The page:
New report shows how the principle of “personhood” is already criminalizing pregnancy in the US

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Regina McKnight was charged with homicide by child abuse after the state said her cocaine use caused her to have a stillbirth. It was later determined that the stillbirth was due to an infection, and her conviction was overturned–after she’d already served eight years in prison.

Laura Pemberton wanted to have a vaginal birth after having had a previous c-section, despite the advice of her doctors. She was in labor at her house, when her doctors sought a court order and dispatched the sheriff to forcibly bring her to the hospital. After an emergency hearing in which she had no legal representation, she was forced to undergo the surgery.

Michelle Marie Greenup was bleeding and in pain, so she went to the hospital. Under interrogation, she admitted she’d recently given birth. She was charged with second-degree murder, until her medical records revealed that she’d likely had a miscarriage at eleven to fifteen weeks because she’d received a Depo-Provera shot.

Melissa Rowland gave birth to twins, but one of them was stillborn. She was arrested on charges of criminal homicide, based on the claim that she  had caused the stillbirth by refusing to have a c-section two weeks earlier.

These are just a few of the stories in the National Advocates for Pregnant Women’s groundbreaking new report on the “criminalization of pregnancy.” The report takes a systematic look at 413 cases between 1973 and 2005 in which pregnant women were deprived of their liberty through arrests or forced medical interventions.

NAPW has also counted at least 250 more cases like these since 2005. Remember Bei Bei Shuai? She’s still being charged with murder. Remember the drug-addicted * Alabama mothers being prosecuted under the state’s “chemical endangerment” laws? They recently lost their appeals before the state’s Supreme Court. 

According to the report, the women is these cases were disproportionally poor, black, and living in the South. Most involved an allegation that the woman had used an illegal drug during pregnancy. Other women were arrested for not obtaining prenatal care, or having a mental illness, or refusing a medical intervention like a c-section. Others miscarried or ended their pregnancies on their own, and were charged with violating the state’s laws against self-induced abortions. Interestingly, in most of the cases, there wasn’t any actual harm to the pregnancy at all–and, even when there was, rarely was there any sound scientific evidence that the harm resulted from something the pregnant woman did or didn’t do.

Furthermore, no states actually have laws on the books that hold women liable for the outcomes of their pregnancies. The women were typically charged under criminal laws–like child endangerment and homicide statutes–that were never intended to be used to punish pregnant women in this way.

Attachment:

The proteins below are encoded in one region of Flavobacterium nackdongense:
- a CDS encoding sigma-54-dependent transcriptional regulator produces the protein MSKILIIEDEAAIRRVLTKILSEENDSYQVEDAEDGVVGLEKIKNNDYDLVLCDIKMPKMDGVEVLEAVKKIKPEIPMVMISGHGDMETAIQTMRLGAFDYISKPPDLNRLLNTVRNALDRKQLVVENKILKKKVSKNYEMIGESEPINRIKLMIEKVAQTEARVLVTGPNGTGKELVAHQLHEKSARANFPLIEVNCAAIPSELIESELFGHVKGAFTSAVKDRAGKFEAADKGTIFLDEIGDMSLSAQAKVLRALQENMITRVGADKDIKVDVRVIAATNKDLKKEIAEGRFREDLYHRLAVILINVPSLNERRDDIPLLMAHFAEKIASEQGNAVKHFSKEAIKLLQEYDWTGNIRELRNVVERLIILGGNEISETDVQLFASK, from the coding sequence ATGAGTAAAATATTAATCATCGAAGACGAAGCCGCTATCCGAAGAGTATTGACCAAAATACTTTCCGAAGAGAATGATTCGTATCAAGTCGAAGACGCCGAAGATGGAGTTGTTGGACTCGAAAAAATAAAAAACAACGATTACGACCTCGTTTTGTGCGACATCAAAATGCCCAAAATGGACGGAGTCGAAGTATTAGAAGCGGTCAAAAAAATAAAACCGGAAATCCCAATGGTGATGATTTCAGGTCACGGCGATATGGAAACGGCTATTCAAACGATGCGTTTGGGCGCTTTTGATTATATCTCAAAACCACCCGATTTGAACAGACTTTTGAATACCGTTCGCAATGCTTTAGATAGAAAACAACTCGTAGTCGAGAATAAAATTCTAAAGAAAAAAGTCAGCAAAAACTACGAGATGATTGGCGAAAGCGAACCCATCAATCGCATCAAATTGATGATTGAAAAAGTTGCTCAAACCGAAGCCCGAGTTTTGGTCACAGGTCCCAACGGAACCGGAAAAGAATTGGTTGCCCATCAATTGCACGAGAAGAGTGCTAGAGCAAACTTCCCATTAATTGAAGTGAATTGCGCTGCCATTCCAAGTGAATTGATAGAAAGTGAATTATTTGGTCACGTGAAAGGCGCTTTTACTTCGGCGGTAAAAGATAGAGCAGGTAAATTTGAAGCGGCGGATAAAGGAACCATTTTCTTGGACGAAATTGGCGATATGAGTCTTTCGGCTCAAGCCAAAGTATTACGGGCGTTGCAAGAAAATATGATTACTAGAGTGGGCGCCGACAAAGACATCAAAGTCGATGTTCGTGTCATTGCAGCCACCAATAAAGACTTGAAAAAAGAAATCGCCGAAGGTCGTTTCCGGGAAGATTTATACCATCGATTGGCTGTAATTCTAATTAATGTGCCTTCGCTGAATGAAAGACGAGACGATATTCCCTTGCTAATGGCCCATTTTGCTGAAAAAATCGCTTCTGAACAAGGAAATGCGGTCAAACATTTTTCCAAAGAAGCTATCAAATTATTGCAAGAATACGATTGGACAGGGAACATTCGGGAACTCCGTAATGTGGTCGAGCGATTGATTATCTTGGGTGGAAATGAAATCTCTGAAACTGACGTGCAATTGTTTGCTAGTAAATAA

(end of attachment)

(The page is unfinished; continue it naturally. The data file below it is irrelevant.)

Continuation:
So what’s the justification then? Personhood. The report explains:

Prosecutors, judges, and hospital counsel argued that the legal authority for their actions came directly or indirectly from feticide statutes that treat the unborn as legally separate from pregnant women, state abortion laws that include language similar to personhood measures, and Roe v. Wade, misrepresented as holding that fetuses, after viability, may be treated as separate persons.

Last time I checked personhood initiatives have been pretty roundly rejected everywhere they’ve been proposed. Yet, nonetheless, the principle behind “personhood”–that fertilized eggs, embryos, and fetuses should be treated as completely, legally separate from the pregnant women–has already worked its way into the legal system.

And, as we’ve always known and this report makes crystal clear, the consequences–which are already being felt by the most vulnerable women under our racist criminal justice system–go far beyond outlawing abortion or even birth control. As Lynn Paltrow notes, personhood initiatives would “subject all pregnant women to surveillance, arrest, incarceration, and other deprivations of liberty whether women seek to end a pregnancy or not.”

Because there’s simply no way to give fertilized eggs full constitutional rights without taking some away from pregnant women.

* As NAPW points out on Twitter, not all of the women targeted by the laws are addicted–some simply ingested a controlled substance at some point during their pregnancies.

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Atlanta, GA

Maya Dusenbery is an Executive Director in charge of Editorial at Feministing. Maya has previously worked at NARAL Pro-Choice New York and the National Institute for Reproductive Health and was a fellow at Mother Jones magazine. She graduated with a B.A. from Carleton College in 2008. A Minnesota native, she currently lives, writes, edits, and bakes bread in Atlanta, Georgia.

Maya Dusenbery is an Executive Director of Feministing in charge of Editorial.

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